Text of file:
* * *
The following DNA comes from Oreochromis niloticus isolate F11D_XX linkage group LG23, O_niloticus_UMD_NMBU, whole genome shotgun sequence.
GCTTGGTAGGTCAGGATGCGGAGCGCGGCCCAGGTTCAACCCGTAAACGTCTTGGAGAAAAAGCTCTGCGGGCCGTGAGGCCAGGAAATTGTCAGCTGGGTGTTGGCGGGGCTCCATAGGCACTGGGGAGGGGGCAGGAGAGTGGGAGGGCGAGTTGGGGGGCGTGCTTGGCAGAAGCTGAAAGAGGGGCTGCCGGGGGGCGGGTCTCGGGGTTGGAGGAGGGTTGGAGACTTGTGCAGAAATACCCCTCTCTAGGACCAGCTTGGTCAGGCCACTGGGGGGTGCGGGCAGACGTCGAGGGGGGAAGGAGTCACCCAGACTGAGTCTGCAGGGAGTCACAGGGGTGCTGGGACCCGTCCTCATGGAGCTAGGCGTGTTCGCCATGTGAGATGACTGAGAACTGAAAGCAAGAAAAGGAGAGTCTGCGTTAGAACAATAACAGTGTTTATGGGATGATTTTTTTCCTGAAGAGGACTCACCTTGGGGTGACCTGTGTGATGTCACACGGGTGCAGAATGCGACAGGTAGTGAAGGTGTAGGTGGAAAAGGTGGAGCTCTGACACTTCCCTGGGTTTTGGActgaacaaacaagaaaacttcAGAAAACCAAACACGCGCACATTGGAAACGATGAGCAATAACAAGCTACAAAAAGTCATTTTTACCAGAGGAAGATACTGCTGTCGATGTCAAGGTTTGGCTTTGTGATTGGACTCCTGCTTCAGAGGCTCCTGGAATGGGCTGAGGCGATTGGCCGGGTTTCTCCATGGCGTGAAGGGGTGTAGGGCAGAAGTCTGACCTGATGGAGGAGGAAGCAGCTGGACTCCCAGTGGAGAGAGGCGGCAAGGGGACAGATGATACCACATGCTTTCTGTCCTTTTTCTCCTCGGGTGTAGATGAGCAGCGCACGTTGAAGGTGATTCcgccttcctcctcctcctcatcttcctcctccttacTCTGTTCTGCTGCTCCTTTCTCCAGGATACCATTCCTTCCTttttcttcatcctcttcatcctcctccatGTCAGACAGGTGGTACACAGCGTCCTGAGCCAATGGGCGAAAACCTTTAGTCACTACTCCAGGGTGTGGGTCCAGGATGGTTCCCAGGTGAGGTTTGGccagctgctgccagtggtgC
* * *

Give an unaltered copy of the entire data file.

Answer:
The following DNA comes from Oreochromis niloticus isolate F11D_XX linkage group LG23, O_niloticus_UMD_NMBU, whole genome shotgun sequence.
GCTTGGTAGGTCAGGATGCGGAGCGCGGCCCAGGTTCAACCCGTAAACGTCTTGGAGAAAAAGCTCTGCGGGCCGTGAGGCCAGGAAATTGTCAGCTGGGTGTTGGCGGGGCTCCATAGGCACTGGGGAGGGGGCAGGAGAGTGGGAGGGCGAGTTGGGGGGCGTGCTTGGCAGAAGCTGAAAGAGGGGCTGCCGGGGGGCGGGTCTCGGGGTTGGAGGAGGGTTGGAGACTTGTGCAGAAATACCCCTCTCTAGGACCAGCTTGGTCAGGCCACTGGGGGGTGCGGGCAGACGTCGAGGGGGGAAGGAGTCACCCAGACTGAGTCTGCAGGGAGTCACAGGGGTGCTGGGACCCGTCCTCATGGAGCTAGGCGTGTTCGCCATGTGAGATGACTGAGAACTGAAAGCAAGAAAAGGAGAGTCTGCGTTAGAACAATAACAGTGTTTATGGGATGATTTTTTTCCTGAAGAGGACTCACCTTGGGGTGACCTGTGTGATGTCACACGGGTGCAGAATGCGACAGGTAGTGAAGGTGTAGGTGGAAAAGGTGGAGCTCTGACACTTCCCTGGGTTTTGGActgaacaaacaagaaaacttcAGAAAACCAAACACGCGCACATTGGAAACGATGAGCAATAACAAGCTACAAAAAGTCATTTTTACCAGAGGAAGATACTGCTGTCGATGTCAAGGTTTGGCTTTGTGATTGGACTCCTGCTTCAGAGGCTCCTGGAATGGGCTGAGGCGATTGGCCGGGTTTCTCCATGGCGTGAAGGGGTGTAGGGCAGAAGTCTGACCTGATGGAGGAGGAAGCAGCTGGACTCCCAGTGGAGAGAGGCGGCAAGGGGACAGATGATACCACATGCTTTCTGTCCTTTTTCTCCTCGGGTGTAGATGAGCAGCGCACGTTGAAGGTGATTCcgccttcctcctcctcctcatcttcctcctccttacTCTGTTCTGCTGCTCCTTTCTCCAGGATACCATTCCTTCCTttttcttcatcctcttcatcctcctccatGTCAGACAGGTGGTACACAGCGTCCTGAGCCAATGGGCGAAAACCTTTAGTCACTACTCCAGGGTGTGGGTCCAGGATGGTTCCCAGGTGAGGTTTGGccagctgctgccagtggtgC